Back to articles

Hanford Medical Pavilion open, Kings County's first 64-slice CT patient shares personal story

Patient Stories

 With three of his four older brothers having cancer, 27-year-old John Harrington worries he could be next.
 Constant headaches, a proactive attitude and his doctor’s orders brought him to the Hanford Medical Pavilion on its opening day, Monday, Nov. 8, 2010, as the first patient to receive a CT scan from Kings County’s first 64-slice CT scanner.
 A Lemoore resident, John said it was nice to get this type of exam in Kings County. “This area is constantly growing, and it needs medical advances to grow with it. I’m glad these resources were available to me, so close to home.”
 The Aquilion 64-slice CT (computed tomography) scanner by Toshiba combines special X-ray equipment with sophisticated computers to produce multiple cross-sectional images, or pictures, of the inside of the body from several different angles. Seconds later, the system’s computer assembles the digital images into several precise three-dimensional images for radiologists and doctors to read. 
 “The new 64-slice CT scanner allows us to conduct high-quality, noninvasive exams,” said Dr. Mark Dowling, medical director of Medical Imaging for our network. “We will now be able to look at the anatomy of the whole body, one segment at a time, and receive faster, state-of-the-art reads.” 
 The CT scanner can be used for all types of exams, including full-body images, the face, neck, chest, heart, lungs, abdomen and pelvis images.
 The CT scanner also has the capabilities to capture images of the rapidly moving heart and lungs to help detect signs of heart disease at its earliest stages.  
 “John’s exam only took a few minutes,” said Rosa Ortega, CT technologist, who conducted the 64-slice exam of John’s head. “The advantage of the new 64-slice CT is that it is convenient for our patients. The machine scans quickly, displays the images within seconds and emits very low radiation.”
 John said he was surprised at how fast the exam was. “I was so relaxed, looking up at the palm trees and blue sky on the ceiling, that is was over before I knew it,” he said.
 In addition to the CT scanner, the Lab and Imaging Center offers six patient lab draw stations and other new, all digital Toshiba imaging equipment, including an MRI, X-ray, ultrasound and fluoroscopy.
 The first floor of the Pavilion opened to the public on Monday, Nov. 8. Adventist Health/Lab and Imaging services are on the first floor, along with a new surgical group, Kings River Surgical Center, made up of local surgeons. 
 Adventist Health/Breast Care Center will occupy part of the second floor, and the remaining space there and on the third floor will be physician offices.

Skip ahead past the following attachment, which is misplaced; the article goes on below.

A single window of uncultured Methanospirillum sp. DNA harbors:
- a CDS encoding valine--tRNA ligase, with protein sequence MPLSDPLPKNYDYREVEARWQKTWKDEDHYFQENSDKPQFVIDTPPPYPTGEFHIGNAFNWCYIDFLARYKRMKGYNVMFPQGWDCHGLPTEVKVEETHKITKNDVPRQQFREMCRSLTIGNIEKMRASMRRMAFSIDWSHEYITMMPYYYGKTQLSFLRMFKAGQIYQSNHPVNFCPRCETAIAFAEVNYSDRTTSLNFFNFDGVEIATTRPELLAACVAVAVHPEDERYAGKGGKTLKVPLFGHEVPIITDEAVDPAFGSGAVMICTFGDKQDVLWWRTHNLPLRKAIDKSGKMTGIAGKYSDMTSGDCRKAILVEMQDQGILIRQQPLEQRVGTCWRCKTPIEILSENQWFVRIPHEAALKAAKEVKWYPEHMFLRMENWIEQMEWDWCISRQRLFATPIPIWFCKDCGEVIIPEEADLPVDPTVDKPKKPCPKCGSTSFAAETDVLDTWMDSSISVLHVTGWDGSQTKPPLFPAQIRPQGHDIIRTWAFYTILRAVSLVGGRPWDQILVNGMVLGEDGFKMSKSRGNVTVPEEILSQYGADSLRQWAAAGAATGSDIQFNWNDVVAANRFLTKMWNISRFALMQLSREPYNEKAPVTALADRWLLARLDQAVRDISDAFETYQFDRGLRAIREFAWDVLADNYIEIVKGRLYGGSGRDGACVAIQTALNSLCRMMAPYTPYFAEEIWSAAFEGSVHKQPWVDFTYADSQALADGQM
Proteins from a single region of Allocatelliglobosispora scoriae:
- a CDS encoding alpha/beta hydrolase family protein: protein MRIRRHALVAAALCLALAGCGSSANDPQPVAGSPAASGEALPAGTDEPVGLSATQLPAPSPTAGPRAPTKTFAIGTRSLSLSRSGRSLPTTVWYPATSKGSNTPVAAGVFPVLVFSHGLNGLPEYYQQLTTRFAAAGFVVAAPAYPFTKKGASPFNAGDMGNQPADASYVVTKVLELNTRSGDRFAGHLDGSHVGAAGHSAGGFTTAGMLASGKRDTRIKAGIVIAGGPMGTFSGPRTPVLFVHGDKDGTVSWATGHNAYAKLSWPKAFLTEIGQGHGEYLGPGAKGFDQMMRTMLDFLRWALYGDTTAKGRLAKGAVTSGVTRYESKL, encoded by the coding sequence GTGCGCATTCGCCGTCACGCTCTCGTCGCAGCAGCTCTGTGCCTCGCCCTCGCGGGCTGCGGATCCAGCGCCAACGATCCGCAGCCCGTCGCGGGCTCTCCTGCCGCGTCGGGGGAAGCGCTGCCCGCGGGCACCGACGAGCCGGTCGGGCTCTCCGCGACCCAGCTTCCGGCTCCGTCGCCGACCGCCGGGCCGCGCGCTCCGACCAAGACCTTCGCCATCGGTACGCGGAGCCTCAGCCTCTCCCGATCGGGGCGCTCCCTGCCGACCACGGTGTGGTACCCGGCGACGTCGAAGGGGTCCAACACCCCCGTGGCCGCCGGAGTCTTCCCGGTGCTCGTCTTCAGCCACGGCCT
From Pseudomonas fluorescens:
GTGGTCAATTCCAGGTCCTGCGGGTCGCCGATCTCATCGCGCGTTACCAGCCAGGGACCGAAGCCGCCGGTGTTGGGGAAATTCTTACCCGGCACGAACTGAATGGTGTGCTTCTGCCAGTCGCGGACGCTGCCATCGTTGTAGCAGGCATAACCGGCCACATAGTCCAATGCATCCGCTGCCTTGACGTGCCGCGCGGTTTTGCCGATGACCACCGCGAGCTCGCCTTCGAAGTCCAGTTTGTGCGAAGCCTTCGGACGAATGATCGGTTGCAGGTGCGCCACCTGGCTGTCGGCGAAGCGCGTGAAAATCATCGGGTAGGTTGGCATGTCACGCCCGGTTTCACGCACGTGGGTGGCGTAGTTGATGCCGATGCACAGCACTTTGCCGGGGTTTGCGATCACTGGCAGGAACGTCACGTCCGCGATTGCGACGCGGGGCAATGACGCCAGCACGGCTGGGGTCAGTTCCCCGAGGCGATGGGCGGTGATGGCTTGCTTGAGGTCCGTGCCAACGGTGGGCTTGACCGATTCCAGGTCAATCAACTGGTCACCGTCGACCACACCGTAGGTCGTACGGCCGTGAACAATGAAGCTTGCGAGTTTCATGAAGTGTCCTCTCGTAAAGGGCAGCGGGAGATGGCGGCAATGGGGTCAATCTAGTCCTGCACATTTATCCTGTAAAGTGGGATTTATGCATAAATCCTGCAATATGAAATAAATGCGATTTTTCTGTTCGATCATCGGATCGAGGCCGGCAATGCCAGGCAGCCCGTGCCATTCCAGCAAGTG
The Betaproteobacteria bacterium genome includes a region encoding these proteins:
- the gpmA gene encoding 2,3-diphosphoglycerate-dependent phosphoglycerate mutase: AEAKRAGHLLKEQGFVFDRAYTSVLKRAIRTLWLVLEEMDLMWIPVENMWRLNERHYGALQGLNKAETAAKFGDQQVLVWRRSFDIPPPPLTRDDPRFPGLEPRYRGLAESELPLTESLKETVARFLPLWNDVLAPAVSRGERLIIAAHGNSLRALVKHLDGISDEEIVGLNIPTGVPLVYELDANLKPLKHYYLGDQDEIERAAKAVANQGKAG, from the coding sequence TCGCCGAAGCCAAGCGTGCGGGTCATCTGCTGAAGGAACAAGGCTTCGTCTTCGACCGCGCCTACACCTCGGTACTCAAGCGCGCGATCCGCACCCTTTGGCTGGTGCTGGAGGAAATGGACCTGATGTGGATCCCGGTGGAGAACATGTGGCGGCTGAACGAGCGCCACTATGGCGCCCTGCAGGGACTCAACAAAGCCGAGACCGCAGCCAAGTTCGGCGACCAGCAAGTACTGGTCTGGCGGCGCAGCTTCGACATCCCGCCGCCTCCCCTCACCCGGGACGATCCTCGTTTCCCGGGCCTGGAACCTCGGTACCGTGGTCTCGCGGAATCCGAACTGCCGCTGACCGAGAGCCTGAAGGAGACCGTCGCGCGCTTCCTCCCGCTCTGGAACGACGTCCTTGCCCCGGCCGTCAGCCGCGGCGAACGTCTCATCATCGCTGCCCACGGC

Adventist Medical Center, which is connected to the Hanford Medical Pavilion by a 40-foot walkway, will also have new, all digital Toshiba radiology equipment and a Toshiba biplane catheterization lab, which can detect clear images of arteries from two X-ray sources. The Medical Center is targeted to open Sunday, Dec. 5, 2010.
 Adventist Health/Lab and Imaging inside the Hanford Medical Pavilion may be reached by calling 559-537-1377, or 559-585-0200. The Kings River Surgical Center may be reached by calling (559)-415-7350.

Once Adventist Medical Center opens at 6 a.m. on Sunday, Dec. 5, the following will happen at the other hospitals:

  • Hanford Community Medical Center will be renamed Adventist Health/Central Valley Network-Support Services. It will eventually house business and support services until a decision is made of how it can best serve the community. Medical services will transfer to Adventist Medical Center, but the hospital will still serve as overflow, if needed.
  • The Kerr Outpatient Center, 470 N. Greenfield Ave., and Nuclear Medicine will remain open. Lab services from the Kerr Outpatient Center and all services from the Central California Imaging Center, 460 Kings County Drive, Suite 105, are now at the Lab and Imaging Center in the Hanford Medical Pavilion.
  • Central Valley General Hospital Medical/Surgical and ER will close and move to Adventist Medical Center. The hospital will continue to provide obstetric services, which will expand to the second floor for more private patient rooms. Community Care clinics will also remain open. Lab and limited medical imaging services will be provided to support other clinical services there. The name will not change.
  • Selma Community Hospital will be renamed Adventist Medical Center-Selma in 2011 to reflect its shared license with Adventist Medical Center and the unity of Adventist Health services throughout the Valley.